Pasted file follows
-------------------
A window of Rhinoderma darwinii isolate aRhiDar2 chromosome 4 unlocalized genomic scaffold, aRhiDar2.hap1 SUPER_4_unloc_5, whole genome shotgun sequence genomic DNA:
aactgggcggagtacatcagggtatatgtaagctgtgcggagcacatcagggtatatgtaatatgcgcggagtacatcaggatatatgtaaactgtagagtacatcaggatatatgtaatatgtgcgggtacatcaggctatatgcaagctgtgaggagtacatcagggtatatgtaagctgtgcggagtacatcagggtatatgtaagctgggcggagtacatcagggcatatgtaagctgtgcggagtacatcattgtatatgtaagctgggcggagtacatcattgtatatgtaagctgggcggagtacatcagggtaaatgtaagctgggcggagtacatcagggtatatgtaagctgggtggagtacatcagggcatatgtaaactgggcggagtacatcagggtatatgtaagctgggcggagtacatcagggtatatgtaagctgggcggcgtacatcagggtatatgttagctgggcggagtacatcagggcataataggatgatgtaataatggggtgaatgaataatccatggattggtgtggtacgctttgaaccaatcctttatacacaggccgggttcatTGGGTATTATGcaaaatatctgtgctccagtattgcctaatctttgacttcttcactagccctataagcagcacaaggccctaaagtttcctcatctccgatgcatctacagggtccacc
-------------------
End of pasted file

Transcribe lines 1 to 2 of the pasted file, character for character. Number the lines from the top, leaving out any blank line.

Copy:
A window of Rhinoderma darwinii isolate aRhiDar2 chromosome 4 unlocalized genomic scaffold, aRhiDar2.hap1 SUPER_4_unloc_5, whole genome shotgun sequence genomic DNA:
aactgggcggagtacatcagggtatatgtaagctgtgcggagcacatcagggtatatgtaatatgcgcggagtacatcaggatatatgtaaactgtagagtacatcaggatatatgtaatatgtgcgggtacatcaggctatatgcaagctgtgaggagtacatcagggtatatgtaagctgtgcggagtacatcagggtatatgtaagctgggcggagtacatcagggcatatgtaagctgtgcggagtacatcattgtatatgtaagctgggcggagtacatcattgtatatgtaagctgggcggagtacatcagggtaaatgtaagctgggcggagtacatcagggtatatgtaagctgggtggagtacatcagggcatatgtaaactgggcggagtacatcagggtatatgtaagctgggcggagtacatcagggtatatgtaagctgggcggcgtacatcagggtatatgttagctgggcggagtacatcagggcataataggatgatgtaataatggggtgaatgaataatccatggattggtgtggtacgctttgaaccaatcctttatacacaggccgggttcatTGGGTATTATGcaaaatatctgtgctccagtattgcctaatctttgacttcttcactagccctataagcagcacaaggccctaaagtttcctcatctccgatgcatctacagggtccacc